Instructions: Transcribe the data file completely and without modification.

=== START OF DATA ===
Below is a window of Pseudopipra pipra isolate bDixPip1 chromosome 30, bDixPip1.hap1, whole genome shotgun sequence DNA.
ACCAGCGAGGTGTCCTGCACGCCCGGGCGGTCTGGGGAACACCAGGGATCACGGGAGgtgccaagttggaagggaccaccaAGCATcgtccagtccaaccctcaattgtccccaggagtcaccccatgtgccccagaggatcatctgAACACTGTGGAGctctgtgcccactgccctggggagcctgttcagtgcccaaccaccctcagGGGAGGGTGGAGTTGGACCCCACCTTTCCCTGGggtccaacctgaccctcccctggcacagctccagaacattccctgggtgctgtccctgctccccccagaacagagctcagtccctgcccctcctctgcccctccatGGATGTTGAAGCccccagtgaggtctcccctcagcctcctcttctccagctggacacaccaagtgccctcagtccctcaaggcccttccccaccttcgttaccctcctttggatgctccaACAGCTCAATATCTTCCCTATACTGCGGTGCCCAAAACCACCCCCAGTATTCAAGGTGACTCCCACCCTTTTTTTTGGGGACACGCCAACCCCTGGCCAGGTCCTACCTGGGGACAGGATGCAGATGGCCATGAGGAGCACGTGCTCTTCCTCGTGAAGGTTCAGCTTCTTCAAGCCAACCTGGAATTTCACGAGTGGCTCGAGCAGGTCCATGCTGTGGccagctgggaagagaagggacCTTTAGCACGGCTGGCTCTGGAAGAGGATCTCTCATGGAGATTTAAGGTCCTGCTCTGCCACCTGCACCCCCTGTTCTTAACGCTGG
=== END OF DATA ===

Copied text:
Below is a window of Pseudopipra pipra isolate bDixPip1 chromosome 30, bDixPip1.hap1, whole genome shotgun sequence DNA.
ACCAGCGAGGTGTCCTGCACGCCCGGGCGGTCTGGGGAACACCAGGGATCACGGGAGgtgccaagttggaagggaccaccaAGCATcgtccagtccaaccctcaattgtccccaggagtcaccccatgtgccccagaggatcatctgAACACTGTGGAGctctgtgcccactgccctggggagcctgttcagtgcccaaccaccctcagGGGAGGGTGGAGTTGGACCCCACCTTTCCCTGGggtccaacctgaccctcccctggcacagctccagaacattccctgggtgctgtccctgctccccccagaacagagctcagtccctgcccctcctctgcccctccatGGATGTTGAAGCccccagtgaggtctcccctcagcctcctcttctccagctggacacaccaagtgccctcagtccctcaaggcccttccccaccttcgttaccctcctttggatgctccaACAGCTCAATATCTTCCCTATACTGCGGTGCCCAAAACCACCCCCAGTATTCAAGGTGACTCCCACCCTTTTTTTTGGGGACACGCCAACCCCTGGCCAGGTCCTACCTGGGGACAGGATGCAGATGGCCATGAGGAGCACGTGCTCTTCCTCGTGAAGGTTCAGCTTCTTCAAGCCAACCTGGAATTTCACGAGTGGCTCGAGCAGGTCCATGCTGTGGccagctgggaagagaagggacCTTTAGCACGGCTGGCTCTGGAAGAGGATCTCTCATGGAGATTTAAGGTCCTGCTCTGCCACCTGCACCCCCTGTTCTTAACGCTGG